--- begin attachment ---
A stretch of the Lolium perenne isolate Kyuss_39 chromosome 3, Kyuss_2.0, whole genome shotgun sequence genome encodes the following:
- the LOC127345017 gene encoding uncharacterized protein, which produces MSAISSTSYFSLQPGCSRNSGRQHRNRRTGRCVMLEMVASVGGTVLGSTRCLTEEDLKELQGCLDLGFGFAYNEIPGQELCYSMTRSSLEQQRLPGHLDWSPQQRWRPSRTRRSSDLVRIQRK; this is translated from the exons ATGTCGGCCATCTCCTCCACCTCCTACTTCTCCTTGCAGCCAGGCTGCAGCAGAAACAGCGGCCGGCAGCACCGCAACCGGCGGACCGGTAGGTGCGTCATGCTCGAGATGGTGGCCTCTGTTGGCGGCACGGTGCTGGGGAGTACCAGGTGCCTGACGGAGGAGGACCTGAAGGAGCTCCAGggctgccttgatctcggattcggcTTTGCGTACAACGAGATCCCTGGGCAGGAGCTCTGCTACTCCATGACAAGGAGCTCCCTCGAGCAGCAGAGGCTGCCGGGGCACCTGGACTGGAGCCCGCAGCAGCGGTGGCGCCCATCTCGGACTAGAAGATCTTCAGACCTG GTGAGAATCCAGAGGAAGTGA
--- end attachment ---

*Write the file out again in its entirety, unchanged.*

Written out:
A stretch of the Lolium perenne isolate Kyuss_39 chromosome 3, Kyuss_2.0, whole genome shotgun sequence genome encodes the following:
- the LOC127345017 gene encoding uncharacterized protein, which produces MSAISSTSYFSLQPGCSRNSGRQHRNRRTGRCVMLEMVASVGGTVLGSTRCLTEEDLKELQGCLDLGFGFAYNEIPGQELCYSMTRSSLEQQRLPGHLDWSPQQRWRPSRTRRSSDLVRIQRK; this is translated from the exons ATGTCGGCCATCTCCTCCACCTCCTACTTCTCCTTGCAGCCAGGCTGCAGCAGAAACAGCGGCCGGCAGCACCGCAACCGGCGGACCGGTAGGTGCGTCATGCTCGAGATGGTGGCCTCTGTTGGCGGCACGGTGCTGGGGAGTACCAGGTGCCTGACGGAGGAGGACCTGAAGGAGCTCCAGggctgccttgatctcggattcggcTTTGCGTACAACGAGATCCCTGGGCAGGAGCTCTGCTACTCCATGACAAGGAGCTCCCTCGAGCAGCAGAGGCTGCCGGGGCACCTGGACTGGAGCCCGCAGCAGCGGTGGCGCCCATCTCGGACTAGAAGATCTTCAGACCTG GTGAGAATCCAGAGGAAGTGA